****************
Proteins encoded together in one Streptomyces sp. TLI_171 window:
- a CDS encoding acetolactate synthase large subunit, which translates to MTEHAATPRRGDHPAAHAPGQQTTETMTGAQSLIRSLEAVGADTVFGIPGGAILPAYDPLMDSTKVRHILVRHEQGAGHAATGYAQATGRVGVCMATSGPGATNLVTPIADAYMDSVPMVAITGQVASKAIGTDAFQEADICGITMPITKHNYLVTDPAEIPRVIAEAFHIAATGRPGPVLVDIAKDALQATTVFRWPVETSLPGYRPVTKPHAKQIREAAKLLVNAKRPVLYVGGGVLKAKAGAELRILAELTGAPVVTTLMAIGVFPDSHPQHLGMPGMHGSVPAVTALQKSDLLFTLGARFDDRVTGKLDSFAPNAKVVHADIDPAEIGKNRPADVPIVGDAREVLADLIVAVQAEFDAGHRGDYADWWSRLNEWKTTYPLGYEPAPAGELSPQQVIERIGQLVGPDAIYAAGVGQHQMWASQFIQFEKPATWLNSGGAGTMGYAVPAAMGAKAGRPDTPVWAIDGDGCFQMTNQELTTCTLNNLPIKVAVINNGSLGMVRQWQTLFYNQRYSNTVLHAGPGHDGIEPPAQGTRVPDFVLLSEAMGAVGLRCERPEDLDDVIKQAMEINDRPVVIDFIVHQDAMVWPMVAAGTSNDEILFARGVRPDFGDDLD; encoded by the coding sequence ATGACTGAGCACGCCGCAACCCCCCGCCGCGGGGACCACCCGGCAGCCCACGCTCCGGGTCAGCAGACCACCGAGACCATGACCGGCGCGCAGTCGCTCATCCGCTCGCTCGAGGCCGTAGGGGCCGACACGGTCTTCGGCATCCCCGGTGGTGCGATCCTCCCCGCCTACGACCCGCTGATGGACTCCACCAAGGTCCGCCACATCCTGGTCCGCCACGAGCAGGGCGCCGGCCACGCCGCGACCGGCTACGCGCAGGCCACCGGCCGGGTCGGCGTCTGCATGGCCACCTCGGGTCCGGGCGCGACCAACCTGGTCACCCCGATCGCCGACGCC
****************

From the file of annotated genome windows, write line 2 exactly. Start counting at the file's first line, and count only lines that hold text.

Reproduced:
- a CDS encoding acetolactate synthase large subunit, which translates to MTEHAATPRRGDHPAAHAPGQQTTETMTGAQSLIRSLEAVGADTVFGIPGGAILPAYDPLMDSTKVRHILVRHEQGAGHAATGYAQATGRVGVCMATSGPGATNLVTPIADAYMDSVPMVAITGQVASKAIGTDAFQEADICGITMPITKHNYLVTDPAEIPRVIAEAFHIAATGRPGPVLVDIAKDALQATTVFRWPVETSLPGYRPVTKPHAKQIREAAKLLVNAKRPVLYVGGGVLKAKAGAELRILAELTGAPVVTTLMAIGVFPDSHPQHLGMPGMHGSVPAVTALQKSDLLFTLGARFDDRVTGKLDSFAPNAKVVHADIDPAEIGKNRPADVPIVGDAREVLADLIVAVQAEFDAGHRGDYADWWSRLNEWKTTYPLGYEPAPAGELSPQQVIERIGQLVGPDAIYAAGVGQHQMWASQFIQFEKPATWLNSGGAGTMGYAVPAAMGAKAGRPDTPVWAIDGDGCFQMTNQELTTCTLNNLPIKVAVINNGSLGMVRQWQTLFYNQRYSNTVLHAGPGHDGIEPPAQGTRVPDFVLLSEAMGAVGLRCERPEDLDDVIKQAMEINDRPVVIDFIVHQDAMVWPMVAAGTSNDEILFARGVRPDFGDDLD; encoded by the coding sequence ATGACTGAGCACGCCGCAACCCCCCGCCGCGGGGACCACCCGGCAGCCCACGCTCCGGGTCAGCAGACCACCGAGACCATGACCGGCGCGCAGTCGCTCATCCGCTCGCTCGAGGCCGTAGGGGCCGACACGGTCTTCGGCATCCCCGGTGGTGCGATCCTCCCCGCCTACGACCCGCTGATGGACTCCACCAAGGTCCGCCACATCCTGGTCCGCCACGAGCAGGGCGCCGGCCACGCCGCGACCGGCTACGCGCAGGCCACCGGCCGGGTCGGCGTCTGCATGGCCACCTCGGGTCCGGGCGCGACCAACCTGGTCACCCCGATCGCCGACGCC